Using an SBA Loan to Buy a Business

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Jan 16, 2023

The U.S. Small Business Administration (SBA) helps Americans start, grow, and build businesses.

As part of their overall mission, the Government backed entity strives to maintain and strengthen the overall economy by providing investment backing to entrepreneurs that want to acquire an existing SMB (small, medium-sized business). The actual capital is provided by a local bank, however the SBA “guarantees” the funding by providing a financial backstop for the lending institution.

What is an SBA 7(a) Loan?

The SBA 7(a) loan program is one of the most popular loan programs offered by the Small Business Administration (SBA). The program is designed to help small businesses access capital that they may not be able to obtain through traditional lending channels. The SBA 7(a) loan program provides government-backed guarantees to lenders, which reduces the risk for the lender and makes it more likely that they will approve the loan.

To be eligible for an SBA 7(a) loan, a business must meet certain criteria. The business must be a for-profit entity and must be based in the United States. Additionally, the business must be considered a small business by SBA standards, which vary by industry. The business owner must also have a good credit history and be able to demonstrate the ability to repay the loan.

The SBA 7(a) loan program offers a variety of loan types, including standard 7(a) loans, which can be used for a wide range of business purposes, and specialized 7(a) loans, which are tailored to specific industries or types of businesses.

The maximum loan amount for a standard 7(a) loan is $5 million, and the interest rate is based on the prime rate plus a margin. Typically the extra margin is about 2.75 – 4.75% (depending on the size of the loan).

In other words, if the prime rate is 6.0%, your final rate may actually be 9.0%.

The SBA 7(a) loan term can be up to 10 years for working capital and up to 25 years for real estate and equipment.

How it works

The application process for an SBA 7(a) loan is similar to that of a traditional loan, but it can be more involved. The lender will typically require a detailed business plan, financial statements, and other documentation to evaluate the business’s creditworthiness.

The SBA also has its own requirements, such as environmental reviews and other certifications. The lender will also consider the SBA’s creditworthiness criteria, including the experience of the business owner, the credit score, and the collateral.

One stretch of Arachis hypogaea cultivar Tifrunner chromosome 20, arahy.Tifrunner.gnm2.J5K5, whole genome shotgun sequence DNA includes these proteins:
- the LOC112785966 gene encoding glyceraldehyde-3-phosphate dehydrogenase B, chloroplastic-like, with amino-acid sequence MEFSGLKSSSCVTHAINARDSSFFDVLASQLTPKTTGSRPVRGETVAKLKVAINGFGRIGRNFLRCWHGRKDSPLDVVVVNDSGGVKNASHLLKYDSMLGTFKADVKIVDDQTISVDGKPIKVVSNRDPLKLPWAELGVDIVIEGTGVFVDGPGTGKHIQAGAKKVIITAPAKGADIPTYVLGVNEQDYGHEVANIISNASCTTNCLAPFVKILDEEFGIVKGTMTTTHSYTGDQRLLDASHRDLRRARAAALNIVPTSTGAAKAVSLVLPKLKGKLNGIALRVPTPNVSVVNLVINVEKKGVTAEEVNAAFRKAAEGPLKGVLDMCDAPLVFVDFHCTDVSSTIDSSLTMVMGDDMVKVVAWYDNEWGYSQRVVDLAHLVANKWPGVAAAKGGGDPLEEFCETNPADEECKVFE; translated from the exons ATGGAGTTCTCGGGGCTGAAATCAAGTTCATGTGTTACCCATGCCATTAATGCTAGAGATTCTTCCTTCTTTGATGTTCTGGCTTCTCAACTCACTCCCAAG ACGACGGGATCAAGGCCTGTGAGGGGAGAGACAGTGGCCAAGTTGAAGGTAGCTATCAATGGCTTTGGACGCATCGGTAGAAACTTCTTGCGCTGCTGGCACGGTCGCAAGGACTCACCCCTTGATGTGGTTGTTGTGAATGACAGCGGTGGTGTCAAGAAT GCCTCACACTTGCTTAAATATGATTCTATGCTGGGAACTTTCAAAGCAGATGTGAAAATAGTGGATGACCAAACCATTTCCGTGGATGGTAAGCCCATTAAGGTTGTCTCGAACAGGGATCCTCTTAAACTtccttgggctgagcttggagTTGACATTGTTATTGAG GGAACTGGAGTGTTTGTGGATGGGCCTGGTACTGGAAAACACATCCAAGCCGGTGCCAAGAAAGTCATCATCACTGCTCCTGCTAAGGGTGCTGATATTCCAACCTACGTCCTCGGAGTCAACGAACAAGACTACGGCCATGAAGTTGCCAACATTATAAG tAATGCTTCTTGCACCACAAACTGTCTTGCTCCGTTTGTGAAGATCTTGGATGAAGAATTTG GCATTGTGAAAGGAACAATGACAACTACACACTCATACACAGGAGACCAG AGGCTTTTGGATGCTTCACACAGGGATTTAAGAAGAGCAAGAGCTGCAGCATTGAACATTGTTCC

Remember, the SBA itself doesn’t actually lend you the money. They guarantee a business loan from a lender, such as a local bank. This encourages banks to finance businesses they otherwise might not approve for a loan. So buying a business through SBA 7(a) loans is not equivalent to borrowing money from the public purse. It’s a seemingly small distinction, yet one which makes a major difference to how this type of financial product is managed and monitored, especially compared with other means of acquiring capital for commercial ventures.

To begin the loan application process, you need to establish a dialogue with an SBA-approved lender either directly or through a broker. You’ll have to submit a pile of documentation and financial information—your credit score, personal and business financial statements, several years’ worth of tax returns, resumes, business plans, authorization for credit and background checks, your completed loan application paperwork, and more—to determine your eligibility.

SBA Underwriting

The lender will assess your qualifications across several key categories, such as:

  • Your ability to repay the loan as the borrower
  • Your “cash injection” amount (aka down payment on the loan)
  • Your personal business experience
  • The amount of equity or financing being provided by the seller, if any
  • Your personal credit score and credit history
  • The amount collateral you have available, if any

The overall underwriting process may take 4-6 weeks, but once the lender has made an affirming decision, the loan closing can occur. The closing is similar to buying a house. You’ll sign a lot of documents for the bank and also for the SBA.

Final Thoughts

Overall, the SBA 7(a) loan can be a great option for entrepreneurs looking to buy a small business, but the application process can be time-consuming and the requirements can be strict. It is important to work with an experienced lender and to have a strong business plan in order to increase the chances of getting approved.

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